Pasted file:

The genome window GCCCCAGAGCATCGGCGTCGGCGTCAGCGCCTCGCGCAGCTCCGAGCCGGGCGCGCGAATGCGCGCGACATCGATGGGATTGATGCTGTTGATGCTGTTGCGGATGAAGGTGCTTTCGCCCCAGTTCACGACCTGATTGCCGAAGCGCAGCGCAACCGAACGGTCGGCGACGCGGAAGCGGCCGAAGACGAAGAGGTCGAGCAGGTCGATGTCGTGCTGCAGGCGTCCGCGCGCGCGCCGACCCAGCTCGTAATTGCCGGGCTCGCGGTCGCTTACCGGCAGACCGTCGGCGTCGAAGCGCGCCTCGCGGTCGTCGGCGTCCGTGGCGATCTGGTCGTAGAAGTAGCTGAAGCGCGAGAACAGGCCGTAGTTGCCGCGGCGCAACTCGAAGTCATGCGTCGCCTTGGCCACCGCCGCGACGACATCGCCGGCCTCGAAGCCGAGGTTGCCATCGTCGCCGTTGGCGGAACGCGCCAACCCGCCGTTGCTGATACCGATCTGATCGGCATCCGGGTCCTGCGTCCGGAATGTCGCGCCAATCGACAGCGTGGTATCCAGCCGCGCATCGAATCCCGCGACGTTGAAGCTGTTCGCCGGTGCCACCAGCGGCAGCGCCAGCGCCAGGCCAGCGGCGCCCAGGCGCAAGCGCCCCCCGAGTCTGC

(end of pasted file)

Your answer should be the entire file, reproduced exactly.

The genome window GCCCCAGAGCATCGGCGTCGGCGTCAGCGCCTCGCGCAGCTCCGAGCCGGGCGCGCGAATGCGCGCGACATCGATGGGATTGATGCTGTTGATGCTGTTGCGGATGAAGGTGCTTTCGCCCCAGTTCACGACCTGATTGCCGAAGCGCAGCGCAACCGAACGGTCGGCGACGCGGAAGCGGCCGAAGACGAAGAGGTCGAGCAGGTCGATGTCGTGCTGCAGGCGTCCGCGCGCGCGCCGACCCAGCTCGTAATTGCCGGGCTCGCGGTCGCTTACCGGCAGACCGTCGGCGTCGAAGCGCGCCTCGCGGTCGTCGGCGTCCGTGGCGATCTGGTCGTAGAAGTAGCTGAAGCGCGAGAACAGGCCGTAGTTGCCGCGGCGCAACTCGAAGTCATGCGTCGCCTTGGCCACCGCCGCGACGACATCGCCGGCCTCGAAGCCGAGGTTGCCATCGTCGCCGTTGGCGGAACGCGCCAACCCGCCGTTGCTGATACCGATCTGATCGGCATCCGGGTCCTGCGTCCGGAATGTCGCGCCAATCGACAGCGTGGTATCCAGCCGCGCATCGAATCCCGCGACGTTGAAGCTGTTCGCCGGTGCCACCAGCGGCAGCGCCAGCGCCAGGCCAGCGGCGCCCAGGCGCAAGCGCCCCCCGAGTCTGC